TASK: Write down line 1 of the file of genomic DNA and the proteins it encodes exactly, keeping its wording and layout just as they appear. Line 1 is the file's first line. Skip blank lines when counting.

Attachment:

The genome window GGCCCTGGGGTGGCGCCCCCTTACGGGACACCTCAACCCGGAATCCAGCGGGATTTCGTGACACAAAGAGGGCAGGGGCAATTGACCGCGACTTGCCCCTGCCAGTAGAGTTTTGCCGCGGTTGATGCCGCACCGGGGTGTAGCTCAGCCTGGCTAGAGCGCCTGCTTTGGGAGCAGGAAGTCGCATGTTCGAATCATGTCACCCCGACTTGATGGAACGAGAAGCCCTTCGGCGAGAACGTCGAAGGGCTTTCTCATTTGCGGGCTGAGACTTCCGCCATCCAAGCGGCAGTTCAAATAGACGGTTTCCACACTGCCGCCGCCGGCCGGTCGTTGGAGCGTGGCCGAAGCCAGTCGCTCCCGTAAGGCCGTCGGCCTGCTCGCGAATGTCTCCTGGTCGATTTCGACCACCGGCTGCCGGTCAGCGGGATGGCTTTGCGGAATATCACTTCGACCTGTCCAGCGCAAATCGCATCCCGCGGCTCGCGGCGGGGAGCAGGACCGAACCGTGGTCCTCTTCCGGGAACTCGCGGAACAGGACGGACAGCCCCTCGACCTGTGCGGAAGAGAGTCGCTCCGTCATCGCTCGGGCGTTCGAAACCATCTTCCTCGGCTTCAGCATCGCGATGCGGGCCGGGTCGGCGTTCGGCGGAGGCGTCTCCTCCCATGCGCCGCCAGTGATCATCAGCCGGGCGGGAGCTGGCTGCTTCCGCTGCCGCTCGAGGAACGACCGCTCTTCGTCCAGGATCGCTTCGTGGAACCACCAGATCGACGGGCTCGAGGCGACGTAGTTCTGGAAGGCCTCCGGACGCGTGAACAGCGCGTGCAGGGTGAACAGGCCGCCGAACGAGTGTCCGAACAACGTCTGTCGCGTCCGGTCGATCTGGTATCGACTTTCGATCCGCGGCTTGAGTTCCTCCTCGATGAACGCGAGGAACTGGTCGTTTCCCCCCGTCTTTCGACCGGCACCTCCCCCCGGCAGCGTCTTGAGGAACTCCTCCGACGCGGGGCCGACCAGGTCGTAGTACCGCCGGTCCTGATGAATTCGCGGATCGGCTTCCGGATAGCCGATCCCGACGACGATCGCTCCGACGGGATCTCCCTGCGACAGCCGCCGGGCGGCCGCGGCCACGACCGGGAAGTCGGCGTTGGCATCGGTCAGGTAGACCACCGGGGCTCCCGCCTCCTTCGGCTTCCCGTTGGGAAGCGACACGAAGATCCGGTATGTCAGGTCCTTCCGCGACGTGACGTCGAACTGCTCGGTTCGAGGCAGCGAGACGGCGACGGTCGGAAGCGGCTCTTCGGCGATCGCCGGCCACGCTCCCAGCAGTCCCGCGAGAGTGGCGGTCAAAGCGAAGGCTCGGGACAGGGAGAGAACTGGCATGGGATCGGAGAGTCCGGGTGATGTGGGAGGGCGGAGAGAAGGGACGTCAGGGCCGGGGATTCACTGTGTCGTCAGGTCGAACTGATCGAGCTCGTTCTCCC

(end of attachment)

The genome window GGCCCTGGGGTGGCGCCCCCTTACGGGACACCTCAACCCGGAATCCAGCGGGATTTCGTGACACAAAGAGGGCAGGGGCAATTGACCGCGACTTGCCCCTGCCAGTAGAGTTTTGCCGCGGTTGATGCCGCACCGGGGTGTAGCTCAGCCTGGCTAGAGCGCCTGCTTTGGGAGCAGGAAGTCGCATGTTCGAATCATGTCACCCCGACTTGATGGAACGAGAAGCCCTTCGGCGAGAACGTCGAAGGGCTTTCTCATTTGCGGGCTGAGACTTCCGCCATCCAAGCGGCAGTTCAAATAGACGGTTTCCACACTGCCGCCGCCGGCCGGTCGTTGGAGCGTGGCCGAAGCCAGTCGCTCCCGTAAGGCCGTCGGCCTGCTCGCGAATGTCTCCTGGTCGATTTCGACCACCGGCTGCCGGTCAGCGGGATGGCTTTGCGGAATATCACTTCGACCTGTCCAGCGCAAATCGCATCCCGCGGCTCGCGGCGGGGAGCAGGACCGAACCGTGGTCCTCTTCCGGGAACTCGCGGAACAGGACGGACAGCCCCTCGACCTGTGCGGAAGAGAGTCGCTCCGTCATCGCTCGGGCGTTCGAAACCATCTTCCTCGGCTTCAGCATCGCGATGCGGGCCGGGTCGGCGTTCGGCGGAGGCGTCTCCTCCCATGCGCCGCCAGTGATCATCAGCCGGGCGGGAGCTGGCTGCTTCCGCTGCCGCTCGAGGAACGACCGCTCTTCGTCCAGGATCGCTTCGTGGAACCACCAGATCGACGGGCTCGAGGCGACGTAGTTCTGGAAGGCCTCCGGACGCGTGAACAGCGCGTGCAGGGTGAACAGGCCGCCGAACGAGTGTCCGAACAACGTCTGTCGCGTCCGGTCGATCTGGTATCGACTTTCGATCCGCGGCTTGAGTTCCTCCTCGATGAACGCGAGGAACTGGTCGTTTCCCCCCGTCTTTCGACCGGCACCTCCCCCCGGCAGCGTCTTGAGGAACTCCTCCGACGCGGGGCCGACCAGGTCGTAGTACCGCCGGTCCTGATGAATTCGCGGATCGGCTTCCGGATAGCCGATCCCGACGACGATCGCTCCGACGGGATCTCCCTGCGACAGCCGCCGGGCGGCCGCGGCCACGACCGGGAAGTCGGCGTTGGCATCGGTCAGGTAGACCACCGGGGCTCCCGCCTCCTTCGGCTTCCCGTTGGGAAGCGACACGAAGATCCGGTATGTCAGGTCCTTCCGCGACGTGACGTCGAACTGCTCGGTTCGAGGCAGCGAGACGGCGACGGTCGGAAGCGGCTCTTCGGCGATCGCCGGCCACGCTCCCAGCAGTCCCGCGAGAGTGGCGGTCAAAGCGAAGGCTCGGGACAGGGAGAGAACTGGCATGGGATCGGAGAGTCCGGGTGATGTGGGAGGGCGGAGAGAAGGGACGTCAGGGCCGGGGATTCACTGTGTCGTCAGGTCGAACTGATCGAGCTCGTTCTCCC